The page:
BBC accused of ‘betraying every one of us who defended them’ as revelations further question its impartiality

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Brian Finlay

Unless you’ve been living under a rock, you’ll know the BBC‘s flagship political programme Question Time has came under fire of late. Renewed criticism of the show came after ex-UKIP candidate Billy Mitchell appeared in the audience for the fourth time.

On February 13, Scotland’s pro-independence newspaper the National started a front-page campaign to get answers. But the BBC‘s response has cast doubt over its impartiality:

 

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Just seven seconds

Yes, you did read that correctly. The BBC edited SNP MSP Fiona Hyslop’s response to a question about Scottish independence to just seven seconds. The show’s producers made the decision to cut the full response before the show went out.

As reported in the National, Mitchell was given over a minute to rant about his dislike for Scottish independence and the SNP in general. He concluded his comments with, “You’re losers. You need to get voted out and leave Scotland to prosper”. But Hyslop’s response was obviously edited, finishing mid-sentence:

 I appreciate your point. A slight exaggeration. We had a white paper, whether you liked it or not, there were 600 pages of it–

The camera then cut to the audience and presenter Fiona Bruce swiftly moved on to the next question.

John Nicolson – a former BBC and ITV anchor and SNP MP from 2015 to 2017 – hit the nail on the head:

Legal reasons

The BBC also revealed why Hyslop’s response was edited. When the SNP MSP was responding to Mitchell, he began shouting over Hyslop and referring to allegations made against the former first minister of Scotland Alex Salmond. Due to court restrictions around the live case, the BBC was unable to broadcast Hyslop’s response in full.

But the BBC could and should have clarified this when the programme went out. In a recent poll, half of the Herald readers stated they now refuse to watch Question Time. It is little wonder with behaviour like this.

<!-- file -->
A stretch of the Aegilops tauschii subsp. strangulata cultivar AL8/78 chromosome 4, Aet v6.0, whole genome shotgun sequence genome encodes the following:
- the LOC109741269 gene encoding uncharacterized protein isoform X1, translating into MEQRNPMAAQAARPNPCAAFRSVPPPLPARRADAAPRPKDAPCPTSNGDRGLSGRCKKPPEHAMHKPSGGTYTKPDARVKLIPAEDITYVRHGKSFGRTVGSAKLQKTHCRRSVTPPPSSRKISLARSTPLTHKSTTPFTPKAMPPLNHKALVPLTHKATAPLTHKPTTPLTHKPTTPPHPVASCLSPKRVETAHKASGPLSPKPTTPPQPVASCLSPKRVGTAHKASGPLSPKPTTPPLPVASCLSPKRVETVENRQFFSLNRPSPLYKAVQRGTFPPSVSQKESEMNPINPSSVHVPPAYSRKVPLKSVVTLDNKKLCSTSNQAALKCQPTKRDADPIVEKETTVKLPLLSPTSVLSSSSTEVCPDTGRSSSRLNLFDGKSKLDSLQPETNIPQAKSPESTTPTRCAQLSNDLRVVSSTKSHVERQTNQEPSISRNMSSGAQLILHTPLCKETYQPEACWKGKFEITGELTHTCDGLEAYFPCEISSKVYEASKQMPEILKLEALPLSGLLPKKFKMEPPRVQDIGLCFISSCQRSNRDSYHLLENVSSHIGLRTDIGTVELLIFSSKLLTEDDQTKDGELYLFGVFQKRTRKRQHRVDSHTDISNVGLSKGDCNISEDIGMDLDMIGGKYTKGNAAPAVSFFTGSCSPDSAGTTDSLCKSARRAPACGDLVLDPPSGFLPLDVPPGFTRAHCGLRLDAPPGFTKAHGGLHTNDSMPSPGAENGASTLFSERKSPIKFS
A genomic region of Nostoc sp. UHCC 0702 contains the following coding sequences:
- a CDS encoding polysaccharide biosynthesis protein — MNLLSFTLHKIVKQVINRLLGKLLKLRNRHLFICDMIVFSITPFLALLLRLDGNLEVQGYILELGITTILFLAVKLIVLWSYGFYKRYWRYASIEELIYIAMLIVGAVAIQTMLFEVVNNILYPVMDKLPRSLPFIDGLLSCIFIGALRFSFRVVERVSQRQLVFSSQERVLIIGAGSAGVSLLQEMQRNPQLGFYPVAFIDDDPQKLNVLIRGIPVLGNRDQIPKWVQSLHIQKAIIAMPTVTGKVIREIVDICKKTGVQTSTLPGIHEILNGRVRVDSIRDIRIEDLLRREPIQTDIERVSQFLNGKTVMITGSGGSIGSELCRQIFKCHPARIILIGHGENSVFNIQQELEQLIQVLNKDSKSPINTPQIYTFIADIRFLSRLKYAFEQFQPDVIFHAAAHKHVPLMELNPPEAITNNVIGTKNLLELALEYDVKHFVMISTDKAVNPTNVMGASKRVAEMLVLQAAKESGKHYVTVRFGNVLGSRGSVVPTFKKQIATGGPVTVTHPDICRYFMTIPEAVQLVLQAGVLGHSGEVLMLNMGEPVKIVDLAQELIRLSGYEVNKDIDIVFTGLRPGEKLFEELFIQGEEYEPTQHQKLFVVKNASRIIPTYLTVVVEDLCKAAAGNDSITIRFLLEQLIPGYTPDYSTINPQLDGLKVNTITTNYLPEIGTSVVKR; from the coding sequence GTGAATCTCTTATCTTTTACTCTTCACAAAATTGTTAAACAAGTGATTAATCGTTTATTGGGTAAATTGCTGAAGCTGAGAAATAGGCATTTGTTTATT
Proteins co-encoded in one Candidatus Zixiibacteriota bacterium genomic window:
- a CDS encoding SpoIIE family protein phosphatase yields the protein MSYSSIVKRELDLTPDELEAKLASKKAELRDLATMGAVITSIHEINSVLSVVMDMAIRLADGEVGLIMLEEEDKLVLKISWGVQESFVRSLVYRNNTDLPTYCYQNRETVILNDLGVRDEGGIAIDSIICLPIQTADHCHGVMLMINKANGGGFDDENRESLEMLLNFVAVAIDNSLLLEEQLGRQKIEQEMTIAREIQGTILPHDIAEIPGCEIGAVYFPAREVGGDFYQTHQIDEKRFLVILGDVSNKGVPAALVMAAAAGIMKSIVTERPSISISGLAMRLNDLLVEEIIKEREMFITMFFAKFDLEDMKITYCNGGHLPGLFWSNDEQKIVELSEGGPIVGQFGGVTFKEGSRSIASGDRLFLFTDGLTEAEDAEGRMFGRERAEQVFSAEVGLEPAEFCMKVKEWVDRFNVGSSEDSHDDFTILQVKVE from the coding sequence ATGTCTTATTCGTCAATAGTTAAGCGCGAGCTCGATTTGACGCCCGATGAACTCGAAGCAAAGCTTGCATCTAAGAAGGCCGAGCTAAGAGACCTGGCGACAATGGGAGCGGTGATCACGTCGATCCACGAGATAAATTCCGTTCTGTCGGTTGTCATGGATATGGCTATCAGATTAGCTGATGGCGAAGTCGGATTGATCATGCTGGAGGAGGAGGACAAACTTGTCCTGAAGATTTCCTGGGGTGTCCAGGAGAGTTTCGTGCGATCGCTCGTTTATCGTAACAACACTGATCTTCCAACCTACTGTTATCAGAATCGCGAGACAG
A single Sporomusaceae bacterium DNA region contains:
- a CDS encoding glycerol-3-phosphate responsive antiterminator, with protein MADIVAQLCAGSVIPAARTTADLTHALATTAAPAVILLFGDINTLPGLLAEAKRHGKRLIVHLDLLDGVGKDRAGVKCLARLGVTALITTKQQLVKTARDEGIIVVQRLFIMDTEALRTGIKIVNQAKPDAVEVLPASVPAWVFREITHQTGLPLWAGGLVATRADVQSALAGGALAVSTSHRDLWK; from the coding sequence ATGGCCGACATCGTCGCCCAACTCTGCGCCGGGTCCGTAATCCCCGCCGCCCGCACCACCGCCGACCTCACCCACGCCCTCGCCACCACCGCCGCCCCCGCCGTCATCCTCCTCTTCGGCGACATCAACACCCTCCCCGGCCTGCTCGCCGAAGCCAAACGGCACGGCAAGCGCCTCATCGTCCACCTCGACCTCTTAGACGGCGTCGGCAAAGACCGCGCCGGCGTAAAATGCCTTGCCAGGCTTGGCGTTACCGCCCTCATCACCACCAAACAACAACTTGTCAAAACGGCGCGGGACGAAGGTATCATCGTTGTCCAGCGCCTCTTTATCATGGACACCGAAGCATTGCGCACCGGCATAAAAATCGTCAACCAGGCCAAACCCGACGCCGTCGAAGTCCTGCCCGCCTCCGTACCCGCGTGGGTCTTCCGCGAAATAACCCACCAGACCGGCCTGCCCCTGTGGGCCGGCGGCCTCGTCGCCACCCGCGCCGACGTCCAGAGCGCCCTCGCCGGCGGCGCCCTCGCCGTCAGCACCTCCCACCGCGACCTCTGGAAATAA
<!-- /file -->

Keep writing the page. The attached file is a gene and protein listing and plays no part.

“What a disgrace they are”

Wait, there’s more. As reported in the Times on 12 February, Mitchell claimed he was invited onto the show in Motherwell because the “area strongly supported the SNP”. The ex-UKIP candidate and loyalist also said the BBC gives him “offers for tickets all the time”.

Mitchell further explained why he ended up on Question Time so much. He had applied for both Stirling programmes in 2013 and 2016 but claimed he’d “sneaked in” to the Kilmarnock show in 2017. He received an email to attend a pilot of BBC Scotland’s new Question Time style show Debate Night – which took place on 6 February. After receiving the invite, Mitchell called the producers who asked Mitchell to attend the show in Motherwell during that phone call with limited screening. Mitchell told the producers who he voted for but claims he didn’t have to go into to detail as they already had his preferences on file.

As the Times reported, the BBC responded by saying:

We want to allow as many people as possible the chance to be part of the programme so we would not normally allocate a seat to someone if they had appeared recently. There is a detailed application process.

Viewers have concerns

After Question Time recently incorrectly stated Labour was behind in the polls, and Bruce allegedly made derogatory comments about Diane Abbott, it is understandable that viewers have concerns. But these recent revelations show that the BBC and Question Time might not be as impartial as they’re making out. Taxpayers deserve answers. And TV license holders deserve balanced political commentary and analysis.

Featured image via: Tim Loudon/Flickr

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